Taking refuge in my office this lunchtime for a sandwich and a cup of coffee I turned to the latest edition of Physics World and came across an funny little story about a physicist (who is completely new to me) with the splendid name of Fritz Hasenöhrl.

The news story relates to a paper on the arXiv, part of the abstract of which I’ve copied below:

In 1904 Austrian physicist Fritz Hasenohrl (1874-1915) examined blackbody radiation in a reflecting cavity. By calculating the work necessary to keep the cavity moving at a constant velocity against the radiation pressure he concluded that to a moving observer the energy of the radiation would appear to increase by an amount E=(3/8)mc^2, which in early 1905 he corrected to E=(3/4)mc^2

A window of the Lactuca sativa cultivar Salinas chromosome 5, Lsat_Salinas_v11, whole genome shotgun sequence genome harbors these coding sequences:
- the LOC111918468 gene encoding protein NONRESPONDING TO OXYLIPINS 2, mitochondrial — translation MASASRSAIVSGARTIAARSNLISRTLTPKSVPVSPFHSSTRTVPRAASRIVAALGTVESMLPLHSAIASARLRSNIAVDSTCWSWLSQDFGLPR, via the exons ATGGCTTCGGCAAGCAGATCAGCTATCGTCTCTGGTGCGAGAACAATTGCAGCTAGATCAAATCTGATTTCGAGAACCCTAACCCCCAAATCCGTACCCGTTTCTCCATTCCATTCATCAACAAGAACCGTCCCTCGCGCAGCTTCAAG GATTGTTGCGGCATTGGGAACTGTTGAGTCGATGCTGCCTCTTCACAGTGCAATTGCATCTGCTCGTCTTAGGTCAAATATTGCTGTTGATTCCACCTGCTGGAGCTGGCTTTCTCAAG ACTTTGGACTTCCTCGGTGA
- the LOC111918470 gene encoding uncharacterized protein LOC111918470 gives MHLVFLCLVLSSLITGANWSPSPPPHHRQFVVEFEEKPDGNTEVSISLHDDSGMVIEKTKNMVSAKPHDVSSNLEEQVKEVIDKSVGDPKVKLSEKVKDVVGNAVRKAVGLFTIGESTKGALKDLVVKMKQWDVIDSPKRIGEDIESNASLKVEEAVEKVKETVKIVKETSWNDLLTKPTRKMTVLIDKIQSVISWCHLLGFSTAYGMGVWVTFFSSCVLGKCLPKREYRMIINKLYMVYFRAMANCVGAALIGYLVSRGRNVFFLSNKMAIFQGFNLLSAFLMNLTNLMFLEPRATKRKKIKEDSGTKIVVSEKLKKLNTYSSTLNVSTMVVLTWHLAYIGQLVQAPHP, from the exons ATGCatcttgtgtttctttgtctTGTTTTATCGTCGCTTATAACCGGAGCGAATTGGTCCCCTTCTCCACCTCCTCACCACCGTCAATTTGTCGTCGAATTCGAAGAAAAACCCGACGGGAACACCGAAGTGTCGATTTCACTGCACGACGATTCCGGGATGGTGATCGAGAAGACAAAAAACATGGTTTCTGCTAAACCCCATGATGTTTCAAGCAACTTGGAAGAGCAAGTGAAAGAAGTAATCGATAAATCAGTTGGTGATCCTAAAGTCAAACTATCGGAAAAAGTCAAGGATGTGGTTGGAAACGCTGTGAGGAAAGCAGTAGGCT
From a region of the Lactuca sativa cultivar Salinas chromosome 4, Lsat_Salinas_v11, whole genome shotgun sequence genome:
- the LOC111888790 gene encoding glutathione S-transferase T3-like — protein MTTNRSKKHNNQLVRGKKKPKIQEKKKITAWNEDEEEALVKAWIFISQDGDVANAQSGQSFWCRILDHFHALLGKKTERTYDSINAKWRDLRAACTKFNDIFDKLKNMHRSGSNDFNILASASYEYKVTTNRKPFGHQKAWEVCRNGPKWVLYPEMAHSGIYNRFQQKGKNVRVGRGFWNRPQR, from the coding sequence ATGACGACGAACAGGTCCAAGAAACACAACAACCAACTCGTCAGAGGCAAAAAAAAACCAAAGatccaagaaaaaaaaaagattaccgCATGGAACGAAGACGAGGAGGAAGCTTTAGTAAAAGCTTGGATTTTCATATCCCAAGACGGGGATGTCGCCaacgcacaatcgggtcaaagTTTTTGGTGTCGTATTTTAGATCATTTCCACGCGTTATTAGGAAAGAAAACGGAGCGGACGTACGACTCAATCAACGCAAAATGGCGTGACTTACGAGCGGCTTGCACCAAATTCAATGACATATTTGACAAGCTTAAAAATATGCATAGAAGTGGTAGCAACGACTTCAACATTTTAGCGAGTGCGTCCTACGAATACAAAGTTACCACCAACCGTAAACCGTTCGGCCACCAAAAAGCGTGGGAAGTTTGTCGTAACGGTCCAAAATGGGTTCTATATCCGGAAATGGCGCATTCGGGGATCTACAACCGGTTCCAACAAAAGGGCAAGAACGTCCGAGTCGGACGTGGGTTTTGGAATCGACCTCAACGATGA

Since I’ve been doing a bit of dimensional analysis with first-year students, I’m a bit surprised that the authors of this paper read so much into the fact that Hasenöhrl’s formula bears a superficial resemblance to Einstein’s most famous formula E=mc^2, probably the best known and at the same time worst understood equation in physics. In fact any physicist worth his or her salt no matter how incorrect their reasoning would have to get something like E =\alpha mc^2, with \alpha some dimensionless number, simply because the answer has to have the correct dimensions to be an energy.

Expressing energy in terms of the basic dimensions mass M, length L and time T is probability easiest to do when you think of mechanical work (force×distance). Since Newton’s laws give a force equal to mass×acceleration, a force has dimensions MLT^{-2}, so work (a form of energy) has dimensions ML^{2}T^{-2}. Now try to make this out of a combination of a mass (M) and a velocity (LT^{-1}) and you’ll find that it has to be mass×velocity2. You can’t get the dimensionless constant this way, but the combination of m and c must be the way it is in Einstein’s formula.